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Is there any real difference between /etc/init.d/networking restart and invoke-rc.d networking restart (Debian)?

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There is also service networking restart. Unfortunately I don't know enough to give you a detailed comparison of the 3 methods, except that running the /etc/init.d/ script is more "low-level" than the others. –  jw013 May 9 '12 at 12:06
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3 Answers 3

up vote 3 down vote accepted

What invoke-rc.d does is documented in its man page. It is a wrapper around running the init script directly, but it also applies a policy that may cause the command not to be run, based on the current runlevel and whether the daemon should be run in that runlevel.

By default, Debian does not differentiate between runlevels 2-5, but as the local administrator, you can change what is run in each runlevel. invoke-rc.d will honor these local policies and not start a daemon if the runlevel is wrong.

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There is no real difference[1]. The invoke-rc.d command simply provides a nice convenient interface for running the init.d scripts, sparing you the onerous responsibility of typing in the full path to the script you want to run! Both invocations will achieve the same end result.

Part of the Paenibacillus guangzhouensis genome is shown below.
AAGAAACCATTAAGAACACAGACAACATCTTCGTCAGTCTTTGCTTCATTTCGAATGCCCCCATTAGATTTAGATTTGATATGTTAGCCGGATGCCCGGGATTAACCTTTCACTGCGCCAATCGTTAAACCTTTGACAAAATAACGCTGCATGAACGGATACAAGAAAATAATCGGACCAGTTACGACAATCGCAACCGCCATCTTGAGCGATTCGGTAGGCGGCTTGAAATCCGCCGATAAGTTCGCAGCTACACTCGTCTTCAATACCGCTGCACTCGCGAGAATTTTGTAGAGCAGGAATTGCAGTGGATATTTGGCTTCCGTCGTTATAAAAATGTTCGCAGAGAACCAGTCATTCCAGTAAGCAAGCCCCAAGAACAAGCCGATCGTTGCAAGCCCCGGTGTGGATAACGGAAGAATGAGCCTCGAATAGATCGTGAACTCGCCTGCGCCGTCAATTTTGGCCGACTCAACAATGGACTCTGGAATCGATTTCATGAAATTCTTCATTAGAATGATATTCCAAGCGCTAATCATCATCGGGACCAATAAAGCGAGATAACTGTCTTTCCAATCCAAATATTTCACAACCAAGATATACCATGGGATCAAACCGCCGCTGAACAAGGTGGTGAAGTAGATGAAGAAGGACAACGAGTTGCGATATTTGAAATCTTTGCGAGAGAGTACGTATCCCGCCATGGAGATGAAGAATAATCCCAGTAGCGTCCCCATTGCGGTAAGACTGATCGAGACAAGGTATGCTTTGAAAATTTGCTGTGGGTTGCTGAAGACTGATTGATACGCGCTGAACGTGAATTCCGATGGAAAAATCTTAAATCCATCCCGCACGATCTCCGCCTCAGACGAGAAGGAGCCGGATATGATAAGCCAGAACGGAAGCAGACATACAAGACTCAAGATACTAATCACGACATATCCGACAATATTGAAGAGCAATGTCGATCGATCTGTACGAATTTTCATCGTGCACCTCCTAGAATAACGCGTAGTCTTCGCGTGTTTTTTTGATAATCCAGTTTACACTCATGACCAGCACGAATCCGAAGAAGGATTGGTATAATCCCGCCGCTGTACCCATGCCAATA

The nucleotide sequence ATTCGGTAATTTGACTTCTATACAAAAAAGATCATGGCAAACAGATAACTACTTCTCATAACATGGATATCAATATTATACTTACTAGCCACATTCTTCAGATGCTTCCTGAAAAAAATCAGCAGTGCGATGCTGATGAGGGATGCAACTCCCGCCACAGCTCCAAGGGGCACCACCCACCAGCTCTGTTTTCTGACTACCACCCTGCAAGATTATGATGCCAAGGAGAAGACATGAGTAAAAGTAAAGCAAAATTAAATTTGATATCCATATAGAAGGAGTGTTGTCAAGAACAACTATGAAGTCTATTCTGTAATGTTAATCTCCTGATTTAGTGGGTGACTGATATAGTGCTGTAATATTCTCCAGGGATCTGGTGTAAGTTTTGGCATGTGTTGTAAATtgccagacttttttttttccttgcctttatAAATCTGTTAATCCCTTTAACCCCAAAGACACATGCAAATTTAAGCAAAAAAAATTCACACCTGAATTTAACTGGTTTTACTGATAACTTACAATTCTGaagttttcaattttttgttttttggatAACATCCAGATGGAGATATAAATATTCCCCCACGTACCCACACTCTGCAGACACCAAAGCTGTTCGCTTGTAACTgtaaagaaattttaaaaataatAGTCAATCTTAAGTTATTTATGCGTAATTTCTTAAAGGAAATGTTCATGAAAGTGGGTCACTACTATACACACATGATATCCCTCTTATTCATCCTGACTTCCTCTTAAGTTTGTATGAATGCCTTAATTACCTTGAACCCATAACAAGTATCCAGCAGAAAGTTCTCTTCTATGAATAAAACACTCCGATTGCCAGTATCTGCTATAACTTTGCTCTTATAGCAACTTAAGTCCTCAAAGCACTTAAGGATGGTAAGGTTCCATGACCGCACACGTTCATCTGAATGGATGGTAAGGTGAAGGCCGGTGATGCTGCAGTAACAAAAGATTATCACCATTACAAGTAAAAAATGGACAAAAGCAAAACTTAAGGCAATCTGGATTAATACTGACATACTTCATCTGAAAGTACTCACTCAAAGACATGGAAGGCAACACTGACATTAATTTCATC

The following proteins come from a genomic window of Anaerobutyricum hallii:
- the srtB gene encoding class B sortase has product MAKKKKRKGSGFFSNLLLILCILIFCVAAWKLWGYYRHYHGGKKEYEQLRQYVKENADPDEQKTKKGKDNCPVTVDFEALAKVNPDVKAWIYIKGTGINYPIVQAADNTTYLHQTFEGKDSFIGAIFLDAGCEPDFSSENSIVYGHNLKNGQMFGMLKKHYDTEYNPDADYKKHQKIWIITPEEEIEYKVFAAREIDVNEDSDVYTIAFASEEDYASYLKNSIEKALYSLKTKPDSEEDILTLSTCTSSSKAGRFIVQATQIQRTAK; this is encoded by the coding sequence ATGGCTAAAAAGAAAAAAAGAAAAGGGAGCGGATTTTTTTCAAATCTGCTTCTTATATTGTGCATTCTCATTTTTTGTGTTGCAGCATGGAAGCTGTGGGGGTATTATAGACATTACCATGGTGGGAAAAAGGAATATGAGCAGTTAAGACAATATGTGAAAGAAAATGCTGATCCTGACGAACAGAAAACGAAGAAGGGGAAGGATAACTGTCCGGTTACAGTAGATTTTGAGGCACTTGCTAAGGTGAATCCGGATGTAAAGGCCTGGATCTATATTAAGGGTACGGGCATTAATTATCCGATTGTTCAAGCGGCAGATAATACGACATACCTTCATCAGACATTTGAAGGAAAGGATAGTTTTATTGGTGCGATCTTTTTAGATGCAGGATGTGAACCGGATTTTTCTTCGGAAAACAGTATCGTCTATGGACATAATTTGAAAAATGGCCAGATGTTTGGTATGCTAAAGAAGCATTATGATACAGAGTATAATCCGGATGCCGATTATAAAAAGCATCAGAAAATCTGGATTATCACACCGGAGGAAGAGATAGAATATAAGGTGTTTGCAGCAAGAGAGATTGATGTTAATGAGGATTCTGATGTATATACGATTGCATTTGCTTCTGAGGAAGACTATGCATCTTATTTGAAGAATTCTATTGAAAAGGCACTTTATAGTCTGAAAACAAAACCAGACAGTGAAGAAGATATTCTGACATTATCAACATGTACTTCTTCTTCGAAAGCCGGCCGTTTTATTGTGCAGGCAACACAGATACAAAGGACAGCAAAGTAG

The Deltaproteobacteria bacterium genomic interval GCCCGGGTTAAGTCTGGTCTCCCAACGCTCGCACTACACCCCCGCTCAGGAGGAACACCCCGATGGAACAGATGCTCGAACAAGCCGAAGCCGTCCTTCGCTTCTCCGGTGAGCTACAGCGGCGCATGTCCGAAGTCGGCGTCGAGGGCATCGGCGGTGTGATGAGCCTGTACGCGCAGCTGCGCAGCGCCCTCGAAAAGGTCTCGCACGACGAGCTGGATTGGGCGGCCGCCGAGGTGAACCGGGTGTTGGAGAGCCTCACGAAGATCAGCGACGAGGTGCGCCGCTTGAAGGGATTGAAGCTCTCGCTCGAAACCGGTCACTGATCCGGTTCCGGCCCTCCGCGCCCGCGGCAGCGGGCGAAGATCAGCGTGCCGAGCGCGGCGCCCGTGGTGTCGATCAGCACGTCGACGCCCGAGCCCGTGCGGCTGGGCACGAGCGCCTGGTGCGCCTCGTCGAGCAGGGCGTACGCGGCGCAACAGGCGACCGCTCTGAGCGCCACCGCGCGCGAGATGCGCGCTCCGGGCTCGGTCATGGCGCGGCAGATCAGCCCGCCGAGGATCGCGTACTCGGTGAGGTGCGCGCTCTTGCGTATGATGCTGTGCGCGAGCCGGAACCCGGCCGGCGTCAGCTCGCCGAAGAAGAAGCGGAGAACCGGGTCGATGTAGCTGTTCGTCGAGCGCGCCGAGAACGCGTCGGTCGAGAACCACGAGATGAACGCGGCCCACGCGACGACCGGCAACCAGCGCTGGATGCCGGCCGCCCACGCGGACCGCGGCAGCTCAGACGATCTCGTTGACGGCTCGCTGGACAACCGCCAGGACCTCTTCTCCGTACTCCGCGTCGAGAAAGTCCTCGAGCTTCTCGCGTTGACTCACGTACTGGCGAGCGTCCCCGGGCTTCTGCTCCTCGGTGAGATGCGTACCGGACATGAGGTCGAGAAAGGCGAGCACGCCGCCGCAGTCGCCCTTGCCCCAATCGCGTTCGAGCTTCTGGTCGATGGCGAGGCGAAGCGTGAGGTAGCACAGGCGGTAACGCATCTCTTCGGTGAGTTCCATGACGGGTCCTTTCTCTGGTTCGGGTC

[1] Note that the invoke-rc.d command performs checks before invoking the requested service script to ensure it should be run - it guards against calling scripts in the wrong runlevel, etc, so in that sense, there is a difference - it protects you from shooting your feet somewhat. The man page should prove instructive in this regard.

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Another easy method to perform the network restart is to create the following bash file, called in my case [net] ie: /etc/init.d/net

The script:

#!/bin/sh -e
invoke-rc.d networking stop ;  invoke-rc.d networking start ; ifup eth0 

#Add whatever interfaces you have installed. ie: ifup eth0 wlan0 etc 

After creation chmod 711 'the filename' [net]

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